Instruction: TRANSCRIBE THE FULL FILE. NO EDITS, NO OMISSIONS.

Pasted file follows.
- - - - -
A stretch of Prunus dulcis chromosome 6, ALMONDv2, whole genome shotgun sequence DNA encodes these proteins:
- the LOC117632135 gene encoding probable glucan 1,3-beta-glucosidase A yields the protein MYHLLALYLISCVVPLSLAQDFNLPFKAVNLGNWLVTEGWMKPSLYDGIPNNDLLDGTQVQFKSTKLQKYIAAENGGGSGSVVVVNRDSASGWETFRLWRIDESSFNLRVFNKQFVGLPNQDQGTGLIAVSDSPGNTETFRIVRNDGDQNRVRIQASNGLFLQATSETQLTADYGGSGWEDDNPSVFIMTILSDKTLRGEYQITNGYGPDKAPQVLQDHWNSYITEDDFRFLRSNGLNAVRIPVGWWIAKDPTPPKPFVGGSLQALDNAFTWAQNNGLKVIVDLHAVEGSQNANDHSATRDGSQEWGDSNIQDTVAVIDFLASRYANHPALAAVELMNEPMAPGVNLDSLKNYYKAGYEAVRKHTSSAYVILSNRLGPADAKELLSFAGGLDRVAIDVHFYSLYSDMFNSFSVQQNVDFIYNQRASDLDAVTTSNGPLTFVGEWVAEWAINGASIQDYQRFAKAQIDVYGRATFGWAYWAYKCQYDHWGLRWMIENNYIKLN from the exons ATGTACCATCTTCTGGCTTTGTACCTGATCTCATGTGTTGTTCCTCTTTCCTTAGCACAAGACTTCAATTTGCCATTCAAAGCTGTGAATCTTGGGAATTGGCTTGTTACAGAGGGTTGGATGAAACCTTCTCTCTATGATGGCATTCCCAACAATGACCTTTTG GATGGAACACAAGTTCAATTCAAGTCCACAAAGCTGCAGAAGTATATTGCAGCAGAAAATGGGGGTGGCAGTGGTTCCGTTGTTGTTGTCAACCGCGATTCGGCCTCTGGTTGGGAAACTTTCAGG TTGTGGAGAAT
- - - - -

A stretch of Prunus dulcis chromosome 6, ALMONDv2, whole genome shotgun sequence DNA encodes these proteins:
- the LOC117632135 gene encoding probable glucan 1,3-beta-glucosidase A yields the protein MYHLLALYLISCVVPLSLAQDFNLPFKAVNLGNWLVTEGWMKPSLYDGIPNNDLLDGTQVQFKSTKLQKYIAAENGGGSGSVVVVNRDSASGWETFRLWRIDESSFNLRVFNKQFVGLPNQDQGTGLIAVSDSPGNTETFRIVRNDGDQNRVRIQASNGLFLQATSETQLTADYGGSGWEDDNPSVFIMTILSDKTLRGEYQITNGYGPDKAPQVLQDHWNSYITEDDFRFLRSNGLNAVRIPVGWWIAKDPTPPKPFVGGSLQALDNAFTWAQNNGLKVIVDLHAVEGSQNANDHSATRDGSQEWGDSNIQDTVAVIDFLASRYANHPALAAVELMNEPMAPGVNLDSLKNYYKAGYEAVRKHTSSAYVILSNRLGPADAKELLSFAGGLDRVAIDVHFYSLYSDMFNSFSVQQNVDFIYNQRASDLDAVTTSNGPLTFVGEWVAEWAINGASIQDYQRFAKAQIDVYGRATFGWAYWAYKCQYDHWGLRWMIENNYIKLN from the exons ATGTACCATCTTCTGGCTTTGTACCTGATCTCATGTGTTGTTCCTCTTTCCTTAGCACAAGACTTCAATTTGCCATTCAAAGCTGTGAATCTTGGGAATTGGCTTGTTACAGAGGGTTGGATGAAACCTTCTCTCTATGATGGCATTCCCAACAATGACCTTTTG GATGGAACACAAGTTCAATTCAAGTCCACAAAGCTGCAGAAGTATATTGCAGCAGAAAATGGGGGTGGCAGTGGTTCCGTTGTTGTTGTCAACCGCGATTCGGCCTCTGGTTGGGAAACTTTCAGG TTGTGGAGAAT